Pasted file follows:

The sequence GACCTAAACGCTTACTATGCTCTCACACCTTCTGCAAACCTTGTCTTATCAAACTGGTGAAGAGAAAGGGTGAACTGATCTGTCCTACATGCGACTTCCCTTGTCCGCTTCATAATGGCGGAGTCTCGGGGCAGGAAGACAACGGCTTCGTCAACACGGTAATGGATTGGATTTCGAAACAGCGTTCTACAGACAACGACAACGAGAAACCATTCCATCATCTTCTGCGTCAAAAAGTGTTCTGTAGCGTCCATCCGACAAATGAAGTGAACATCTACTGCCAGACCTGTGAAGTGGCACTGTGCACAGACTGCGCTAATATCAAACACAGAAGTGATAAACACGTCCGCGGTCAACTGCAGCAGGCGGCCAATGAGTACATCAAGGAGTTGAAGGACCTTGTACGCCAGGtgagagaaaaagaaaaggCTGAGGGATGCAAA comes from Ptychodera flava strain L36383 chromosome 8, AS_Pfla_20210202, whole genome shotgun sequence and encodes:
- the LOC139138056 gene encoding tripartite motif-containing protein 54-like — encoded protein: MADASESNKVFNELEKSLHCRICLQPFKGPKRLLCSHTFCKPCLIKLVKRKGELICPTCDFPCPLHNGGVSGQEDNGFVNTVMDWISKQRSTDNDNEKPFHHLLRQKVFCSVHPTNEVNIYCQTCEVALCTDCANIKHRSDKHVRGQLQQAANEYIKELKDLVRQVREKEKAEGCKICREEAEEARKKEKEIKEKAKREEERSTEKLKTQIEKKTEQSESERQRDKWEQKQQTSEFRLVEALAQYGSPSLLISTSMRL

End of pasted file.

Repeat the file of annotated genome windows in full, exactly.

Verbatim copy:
The sequence GACCTAAACGCTTACTATGCTCTCACACCTTCTGCAAACCTTGTCTTATCAAACTGGTGAAGAGAAAGGGTGAACTGATCTGTCCTACATGCGACTTCCCTTGTCCGCTTCATAATGGCGGAGTCTCGGGGCAGGAAGACAACGGCTTCGTCAACACGGTAATGGATTGGATTTCGAAACAGCGTTCTACAGACAACGACAACGAGAAACCATTCCATCATCTTCTGCGTCAAAAAGTGTTCTGTAGCGTCCATCCGACAAATGAAGTGAACATCTACTGCCAGACCTGTGAAGTGGCACTGTGCACAGACTGCGCTAATATCAAACACAGAAGTGATAAACACGTCCGCGGTCAACTGCAGCAGGCGGCCAATGAGTACATCAAGGAGTTGAAGGACCTTGTACGCCAGGtgagagaaaaagaaaaggCTGAGGGATGCAAA comes from Ptychodera flava strain L36383 chromosome 8, AS_Pfla_20210202, whole genome shotgun sequence and encodes:
- the LOC139138056 gene encoding tripartite motif-containing protein 54-like — encoded protein: MADASESNKVFNELEKSLHCRICLQPFKGPKRLLCSHTFCKPCLIKLVKRKGELICPTCDFPCPLHNGGVSGQEDNGFVNTVMDWISKQRSTDNDNEKPFHHLLRQKVFCSVHPTNEVNIYCQTCEVALCTDCANIKHRSDKHVRGQLQQAANEYIKELKDLVRQVREKEKAEGCKICREEAEEARKKEKEIKEKAKREEERSTEKLKTQIEKKTEQSESERQRDKWEQKQQTSEFRLVEALAQYGSPSLLISTSMRL